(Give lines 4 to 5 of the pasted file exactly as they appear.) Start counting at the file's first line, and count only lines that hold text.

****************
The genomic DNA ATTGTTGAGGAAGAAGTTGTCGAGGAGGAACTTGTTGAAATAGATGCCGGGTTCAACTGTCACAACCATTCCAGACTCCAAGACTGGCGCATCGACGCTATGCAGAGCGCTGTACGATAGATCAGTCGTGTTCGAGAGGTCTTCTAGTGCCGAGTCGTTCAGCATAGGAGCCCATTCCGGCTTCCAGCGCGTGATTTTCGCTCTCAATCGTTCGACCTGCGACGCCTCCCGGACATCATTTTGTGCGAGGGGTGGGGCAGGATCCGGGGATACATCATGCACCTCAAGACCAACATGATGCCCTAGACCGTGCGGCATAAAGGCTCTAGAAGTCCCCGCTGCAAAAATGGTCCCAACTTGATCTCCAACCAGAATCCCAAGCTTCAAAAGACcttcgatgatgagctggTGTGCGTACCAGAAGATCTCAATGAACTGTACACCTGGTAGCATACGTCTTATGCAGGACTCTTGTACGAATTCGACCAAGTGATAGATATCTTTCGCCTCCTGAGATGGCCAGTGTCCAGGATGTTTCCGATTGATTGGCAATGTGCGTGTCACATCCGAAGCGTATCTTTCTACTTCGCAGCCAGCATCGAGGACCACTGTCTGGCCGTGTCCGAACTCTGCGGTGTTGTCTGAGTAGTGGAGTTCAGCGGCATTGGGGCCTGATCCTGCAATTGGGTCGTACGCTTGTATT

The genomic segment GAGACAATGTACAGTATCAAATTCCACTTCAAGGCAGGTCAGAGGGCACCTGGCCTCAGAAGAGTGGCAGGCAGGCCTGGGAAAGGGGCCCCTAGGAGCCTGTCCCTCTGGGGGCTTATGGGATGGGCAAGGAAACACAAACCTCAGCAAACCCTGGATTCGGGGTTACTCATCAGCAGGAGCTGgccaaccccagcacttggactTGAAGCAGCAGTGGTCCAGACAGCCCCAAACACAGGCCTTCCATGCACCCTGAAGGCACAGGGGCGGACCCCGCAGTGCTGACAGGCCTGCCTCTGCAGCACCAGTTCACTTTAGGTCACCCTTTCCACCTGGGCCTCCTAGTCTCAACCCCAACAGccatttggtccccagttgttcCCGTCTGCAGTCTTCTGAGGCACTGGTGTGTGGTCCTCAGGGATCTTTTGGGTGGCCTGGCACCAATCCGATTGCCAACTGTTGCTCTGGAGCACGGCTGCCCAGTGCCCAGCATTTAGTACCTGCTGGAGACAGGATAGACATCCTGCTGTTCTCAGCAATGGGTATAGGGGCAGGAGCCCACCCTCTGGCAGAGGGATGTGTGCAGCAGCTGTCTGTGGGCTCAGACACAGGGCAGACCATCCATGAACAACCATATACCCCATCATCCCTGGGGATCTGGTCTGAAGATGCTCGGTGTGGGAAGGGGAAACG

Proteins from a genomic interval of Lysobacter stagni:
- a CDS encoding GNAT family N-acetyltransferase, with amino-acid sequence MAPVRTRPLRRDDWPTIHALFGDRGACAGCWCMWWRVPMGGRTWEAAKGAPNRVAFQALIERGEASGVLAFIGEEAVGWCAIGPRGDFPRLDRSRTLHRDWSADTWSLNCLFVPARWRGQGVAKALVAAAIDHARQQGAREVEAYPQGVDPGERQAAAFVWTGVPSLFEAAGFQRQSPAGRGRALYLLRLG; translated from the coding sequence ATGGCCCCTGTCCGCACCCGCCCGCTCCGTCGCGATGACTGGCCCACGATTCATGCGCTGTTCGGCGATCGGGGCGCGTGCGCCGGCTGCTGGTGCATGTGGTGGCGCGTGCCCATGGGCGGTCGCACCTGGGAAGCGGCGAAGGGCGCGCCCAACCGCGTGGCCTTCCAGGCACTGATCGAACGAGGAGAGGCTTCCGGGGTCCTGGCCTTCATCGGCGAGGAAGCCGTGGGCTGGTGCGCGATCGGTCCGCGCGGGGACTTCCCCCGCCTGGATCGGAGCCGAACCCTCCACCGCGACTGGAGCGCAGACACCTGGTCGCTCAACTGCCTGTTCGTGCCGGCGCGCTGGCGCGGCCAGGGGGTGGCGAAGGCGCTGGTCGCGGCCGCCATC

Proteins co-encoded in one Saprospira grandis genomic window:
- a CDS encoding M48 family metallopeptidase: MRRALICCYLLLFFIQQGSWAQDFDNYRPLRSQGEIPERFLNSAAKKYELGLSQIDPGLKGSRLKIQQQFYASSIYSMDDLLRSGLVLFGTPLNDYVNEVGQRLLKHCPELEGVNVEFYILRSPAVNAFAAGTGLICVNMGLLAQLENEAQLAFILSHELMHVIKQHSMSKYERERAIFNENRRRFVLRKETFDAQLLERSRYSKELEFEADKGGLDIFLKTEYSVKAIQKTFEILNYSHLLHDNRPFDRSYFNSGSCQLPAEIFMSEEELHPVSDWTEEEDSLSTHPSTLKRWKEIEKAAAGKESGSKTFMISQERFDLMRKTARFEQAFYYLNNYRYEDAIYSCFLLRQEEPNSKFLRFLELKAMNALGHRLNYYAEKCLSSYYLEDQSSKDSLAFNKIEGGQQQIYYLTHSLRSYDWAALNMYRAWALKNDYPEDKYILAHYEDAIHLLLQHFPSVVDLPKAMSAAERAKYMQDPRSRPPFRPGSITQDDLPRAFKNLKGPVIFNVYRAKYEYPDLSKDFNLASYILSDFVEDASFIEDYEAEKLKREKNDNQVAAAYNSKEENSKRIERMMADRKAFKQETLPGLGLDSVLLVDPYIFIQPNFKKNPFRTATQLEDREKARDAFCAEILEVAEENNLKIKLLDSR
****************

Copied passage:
- a CDS encoding GNAT family N-acetyltransferase, with amino-acid sequence MAPVRTRPLRRDDWPTIHALFGDRGACAGCWCMWWRVPMGGRTWEAAKGAPNRVAFQALIERGEASGVLAFIGEEAVGWCAIGPRGDFPRLDRSRTLHRDWSADTWSLNCLFVPARWRGQGVAKALVAAAIDHARQQGAREVEAYPQGVDPGERQAAAFVWTGVPSLFEAAGFQRQSPAGRGRALYLLRLG; translated from the coding sequence ATGGCCCCTGTCCGCACCCGCCCGCTCCGTCGCGATGACTGGCCCACGATTCATGCGCTGTTCGGCGATCGGGGCGCGTGCGCCGGCTGCTGGTGCATGTGGTGGCGCGTGCCCATGGGCGGTCGCACCTGGGAAGCGGCGAAGGGCGCGCCCAACCGCGTGGCCTTCCAGGCACTGATCGAACGAGGAGAGGCTTCCGGGGTCCTGGCCTTCATCGGCGAGGAAGCCGTGGGCTGGTGCGCGATCGGTCCGCGCGGGGACTTCCCCCGCCTGGATCGGAGCCGAACCCTCCACCGCGACTGGAGCGCAGACACCTGGTCGCTCAACTGCCTGTTCGTGCCGGCGCGCTGGCGCGGCCAGGGGGTGGCGAAGGCGCTGGTCGCGGCCGCCATC

Proteins co-encoded in one Saprospira grandis genomic window: